Formula: Na4Al3Si9O24Cl
Tectosilicate (framework silicate), scapolite group, forms a series with meionite
Specific gravity: 2.5 to 2.62
Hardness: 5½ to 6
Streak: White
Colour: Colourless, white, bluish, brownish, yellowish, violet, greenish
Common impurities: Fe,Ca,K,S

Volcanic igneous environments
Metamorphic environments
Hydrothermal environments

Marialite typically occurs in regionally metamorphosed rocks, especially marble, calcareous gneiss, granulite and greenschist. It also occurs in skarn, some pegmatites, pneumatolytically or hydrothermally altered mafic igneous rocks and ejected volcanic blocks. Associated minerals include plagioclase, garnet, pyroxenes, amphiboles, apatite, titanite and zircon (HOM, Mindat).


The Purple Diopside Mound, Rose Road, Pitcairn, St. Lawrence county, New York, USA, is situated in marble. The development of veins of large crystals probably occurred as a result of fluid penetration from a concurrent intrusion. Many of the minerals of interest to collectors formed during this primary event, with additional species resulting from the subsequent alteration of scapolite. There seems to be little, if any, secondary, late-stage mineralisation present.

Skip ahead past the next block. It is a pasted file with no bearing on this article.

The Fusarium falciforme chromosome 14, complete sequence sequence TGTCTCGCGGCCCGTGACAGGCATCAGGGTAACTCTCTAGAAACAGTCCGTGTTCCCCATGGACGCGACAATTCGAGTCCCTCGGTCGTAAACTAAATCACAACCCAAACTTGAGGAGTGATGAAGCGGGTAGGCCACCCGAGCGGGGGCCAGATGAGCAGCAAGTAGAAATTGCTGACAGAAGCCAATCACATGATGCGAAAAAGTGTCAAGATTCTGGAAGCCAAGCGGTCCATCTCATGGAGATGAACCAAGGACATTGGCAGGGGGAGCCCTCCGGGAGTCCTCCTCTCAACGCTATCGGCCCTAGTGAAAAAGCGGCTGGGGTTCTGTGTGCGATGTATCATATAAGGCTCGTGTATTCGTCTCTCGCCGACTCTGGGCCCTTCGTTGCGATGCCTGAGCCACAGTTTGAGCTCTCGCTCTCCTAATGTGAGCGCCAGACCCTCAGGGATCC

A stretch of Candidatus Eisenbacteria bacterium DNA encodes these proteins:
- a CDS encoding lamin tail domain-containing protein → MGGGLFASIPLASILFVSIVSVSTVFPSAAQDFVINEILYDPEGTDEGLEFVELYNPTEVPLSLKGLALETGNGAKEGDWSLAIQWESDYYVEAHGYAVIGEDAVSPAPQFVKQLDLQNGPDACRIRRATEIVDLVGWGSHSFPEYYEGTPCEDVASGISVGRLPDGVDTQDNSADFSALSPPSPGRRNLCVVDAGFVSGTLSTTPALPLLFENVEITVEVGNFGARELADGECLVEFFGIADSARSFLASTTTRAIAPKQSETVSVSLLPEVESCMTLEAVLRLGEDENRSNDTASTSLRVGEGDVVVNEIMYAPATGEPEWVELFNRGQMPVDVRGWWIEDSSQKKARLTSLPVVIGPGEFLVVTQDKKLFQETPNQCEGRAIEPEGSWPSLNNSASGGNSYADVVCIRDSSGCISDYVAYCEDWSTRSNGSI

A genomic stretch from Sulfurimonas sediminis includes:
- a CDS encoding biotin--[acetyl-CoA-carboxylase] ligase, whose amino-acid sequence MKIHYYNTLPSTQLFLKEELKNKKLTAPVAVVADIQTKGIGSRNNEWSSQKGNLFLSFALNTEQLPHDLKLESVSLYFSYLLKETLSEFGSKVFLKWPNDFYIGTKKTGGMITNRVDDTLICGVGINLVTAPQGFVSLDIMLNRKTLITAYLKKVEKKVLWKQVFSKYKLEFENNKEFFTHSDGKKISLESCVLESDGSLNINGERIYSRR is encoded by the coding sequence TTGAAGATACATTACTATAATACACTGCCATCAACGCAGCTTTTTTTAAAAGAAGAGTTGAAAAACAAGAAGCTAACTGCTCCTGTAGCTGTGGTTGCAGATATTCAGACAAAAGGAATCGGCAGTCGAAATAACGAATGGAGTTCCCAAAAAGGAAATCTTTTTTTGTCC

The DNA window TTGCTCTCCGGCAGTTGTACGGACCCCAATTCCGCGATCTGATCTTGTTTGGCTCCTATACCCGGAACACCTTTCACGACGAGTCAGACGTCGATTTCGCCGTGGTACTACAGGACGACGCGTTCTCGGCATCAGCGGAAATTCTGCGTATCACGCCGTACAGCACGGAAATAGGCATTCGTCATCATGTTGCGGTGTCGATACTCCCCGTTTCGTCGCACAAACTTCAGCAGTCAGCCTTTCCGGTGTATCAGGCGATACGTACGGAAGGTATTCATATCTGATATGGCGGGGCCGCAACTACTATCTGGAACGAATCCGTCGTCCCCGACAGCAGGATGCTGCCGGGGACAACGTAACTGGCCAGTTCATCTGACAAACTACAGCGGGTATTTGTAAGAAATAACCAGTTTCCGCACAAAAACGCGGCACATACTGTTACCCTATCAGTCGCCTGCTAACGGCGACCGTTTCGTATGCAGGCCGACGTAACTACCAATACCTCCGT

Marialite occurs as white outer zones on grey meionite crystals (R&M 90.5.446, R&M 96.6.550).

At the Selleck Road Tremolite and Tourmaline Locality, West Pierrepont, St. Lawrence County, New York, USA, marialite occurs as prismatic crystals to 10 cm in complex clusters to 20 cm. Most crystals are altered to creamy white microcline, at least on their surfaces, and many have been completely replaced by that mineral. Unaltered marialite is most common in the Walter-Crump pit, the Walter-Wallace pit, and the Carlin trench.
At the Walter-Crump pit, tremolite crystals, large diopside crystals, some altered to, and overgrown by, tremolite, and quartz crystals formed along the contacts a series of convoluted contacts between marble and tremolite-diopside rock. Locally masses of lavender marialite were encountered in groups of interlocking crystals, mostly altered to microcline except in the centres.
At the Walter-Wallace pit significant specimens of lavender marialite crystals, often partially replaced by creamy white microcline, were recovered from a large pocket of fluor-uvite crystals.
At the Carlin trench marialite was found in a vein that also contained phlogopite triplet twins, albite, microcline, heulandite-Ca, and fluor-uvite (R&M 91-2.123).

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